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FierceDeityMomo

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About FierceDeityMomo

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  1. The reason that UC Davis tuition is more for PA students is that the program is run by the School of Nursing. This results in Nurse Practitioner students receiving special grants because in order to be a Nurse Practitioner, you must current be a Registered Nurse. These benefits are not available to Physician Assistant students. Unfortunately, there is quite a bit of disparity amongst how funding is utilized on the PA students vs the NP students.
  2. I do not believe our program accepts online CPR courses, as you are not actually performing the maneuvers on a mannequin, and you're not actually learning what to do in the situation. I think you have to do a face-to-face course, and that is definitely the most productive learning experience.
  3. I live in Elk Grove, which is about a 15-20 minute drive to campus (depending on traffic). It worked for me because my partner and I already had a house here, and moving closer to campus wasn't feasible. Some students live in Davis, which is about 20 minutes drive to campus. Some of our class lives in midtown which is 5-10 minutes, and can range from reasonable to expensive. Some students live near campus, within walking distance, and this can be fairly costly for relatively small places. Cost, of course, is relative, as it depends on what you are expecting to pay vs what you are paying now. All of the areas mentioned above have relatively safe areas. The med center isn't in the absolute best neighborhood but if you are on the east side of Stockton Blvd (the med center), it tends to be a bit safer than the west side, though exceptions exist. If anybody has specific questions about specific locations, message me, and I can try my best to provide any information I have. Also, ideally, if you want to live close to campus, keep your eyes open and check frequently. When the program starts, it is near when the med students start, as well as the new interns for the hospital, so places get rented quickly. Don't get discouraged if finding a place is tough, just keep on checking.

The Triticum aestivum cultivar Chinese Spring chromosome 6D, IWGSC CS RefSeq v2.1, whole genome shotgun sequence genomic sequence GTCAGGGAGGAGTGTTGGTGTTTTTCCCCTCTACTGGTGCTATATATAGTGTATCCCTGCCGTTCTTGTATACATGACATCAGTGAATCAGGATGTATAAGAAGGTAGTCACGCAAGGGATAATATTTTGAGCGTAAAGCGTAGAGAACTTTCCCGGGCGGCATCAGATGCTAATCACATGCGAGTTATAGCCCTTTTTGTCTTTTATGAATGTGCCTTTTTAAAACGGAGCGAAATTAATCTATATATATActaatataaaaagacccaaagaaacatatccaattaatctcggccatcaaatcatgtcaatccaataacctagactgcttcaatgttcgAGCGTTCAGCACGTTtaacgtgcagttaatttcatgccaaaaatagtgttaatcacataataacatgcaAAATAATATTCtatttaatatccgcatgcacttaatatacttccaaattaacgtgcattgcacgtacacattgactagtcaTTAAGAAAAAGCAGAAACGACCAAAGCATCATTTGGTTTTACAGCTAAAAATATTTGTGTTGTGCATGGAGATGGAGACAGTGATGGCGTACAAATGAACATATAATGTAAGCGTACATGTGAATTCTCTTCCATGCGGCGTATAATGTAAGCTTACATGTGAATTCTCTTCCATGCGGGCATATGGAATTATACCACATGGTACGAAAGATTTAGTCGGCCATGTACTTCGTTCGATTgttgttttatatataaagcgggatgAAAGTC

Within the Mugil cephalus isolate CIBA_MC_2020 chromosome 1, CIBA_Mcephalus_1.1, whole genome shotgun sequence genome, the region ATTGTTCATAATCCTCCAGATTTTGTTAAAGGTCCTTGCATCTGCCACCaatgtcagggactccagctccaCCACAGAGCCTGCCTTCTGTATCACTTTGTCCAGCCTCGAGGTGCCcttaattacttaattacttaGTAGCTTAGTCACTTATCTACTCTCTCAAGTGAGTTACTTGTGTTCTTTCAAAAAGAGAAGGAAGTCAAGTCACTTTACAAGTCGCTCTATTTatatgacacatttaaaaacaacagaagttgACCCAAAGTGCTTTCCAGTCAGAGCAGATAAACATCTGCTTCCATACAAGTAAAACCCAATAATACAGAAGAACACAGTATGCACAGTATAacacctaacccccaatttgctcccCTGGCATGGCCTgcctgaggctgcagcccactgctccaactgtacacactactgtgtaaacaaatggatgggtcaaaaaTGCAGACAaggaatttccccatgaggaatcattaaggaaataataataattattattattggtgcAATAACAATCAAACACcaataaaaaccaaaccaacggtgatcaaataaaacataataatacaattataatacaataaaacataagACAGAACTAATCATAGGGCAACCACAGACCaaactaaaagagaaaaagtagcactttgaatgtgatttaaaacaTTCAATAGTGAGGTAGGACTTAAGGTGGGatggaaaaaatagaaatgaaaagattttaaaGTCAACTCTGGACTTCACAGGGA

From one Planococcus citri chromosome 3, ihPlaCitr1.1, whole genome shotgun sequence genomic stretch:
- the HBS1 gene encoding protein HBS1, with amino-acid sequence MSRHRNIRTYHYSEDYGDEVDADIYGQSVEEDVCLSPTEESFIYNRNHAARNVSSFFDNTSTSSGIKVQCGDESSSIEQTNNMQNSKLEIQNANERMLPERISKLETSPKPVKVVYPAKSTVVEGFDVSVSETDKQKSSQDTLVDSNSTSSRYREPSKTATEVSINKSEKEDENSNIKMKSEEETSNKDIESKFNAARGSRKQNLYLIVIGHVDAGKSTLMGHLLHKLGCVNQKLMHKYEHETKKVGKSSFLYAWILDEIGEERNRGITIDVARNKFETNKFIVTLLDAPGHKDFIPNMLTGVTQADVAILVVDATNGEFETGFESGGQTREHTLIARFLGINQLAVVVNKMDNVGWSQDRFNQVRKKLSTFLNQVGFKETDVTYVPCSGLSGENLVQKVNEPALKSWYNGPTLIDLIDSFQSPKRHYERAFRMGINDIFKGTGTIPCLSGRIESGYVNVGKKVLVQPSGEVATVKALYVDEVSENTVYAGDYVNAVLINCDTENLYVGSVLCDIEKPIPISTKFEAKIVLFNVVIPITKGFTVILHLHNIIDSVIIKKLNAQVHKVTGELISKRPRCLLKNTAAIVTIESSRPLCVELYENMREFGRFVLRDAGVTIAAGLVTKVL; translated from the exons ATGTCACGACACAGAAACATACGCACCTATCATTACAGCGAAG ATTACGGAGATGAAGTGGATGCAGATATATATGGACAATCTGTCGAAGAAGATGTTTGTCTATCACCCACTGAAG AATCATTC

4. Pharmacology exam Tuesday...ugh...

  5. Thanks. I guess I should be happy that I only paid $31K for my first year, or hopefully our cost is fixed...though I haven't heard anything either way.
  6. Would one of the new students mind copying and pasting the information about tuition, or if they are uncomfortable posting it, would you mind sending me a private message with the information? Thanks!
  7. Congrats to those accepted and good luck to those on the wait list! I'm excited to meet and work with you all!
  8. I am so excited for everybody! I know how stressful it was sitting at home a year ago, checking my e-mail every 5 mintues for a response. Good luck! Hope to see all of you at the 2nd yr/1st yr mixer during orientation in a few months. :)
  9. Hang in there! It won't be too much longer. My fingers are crossed for all of you!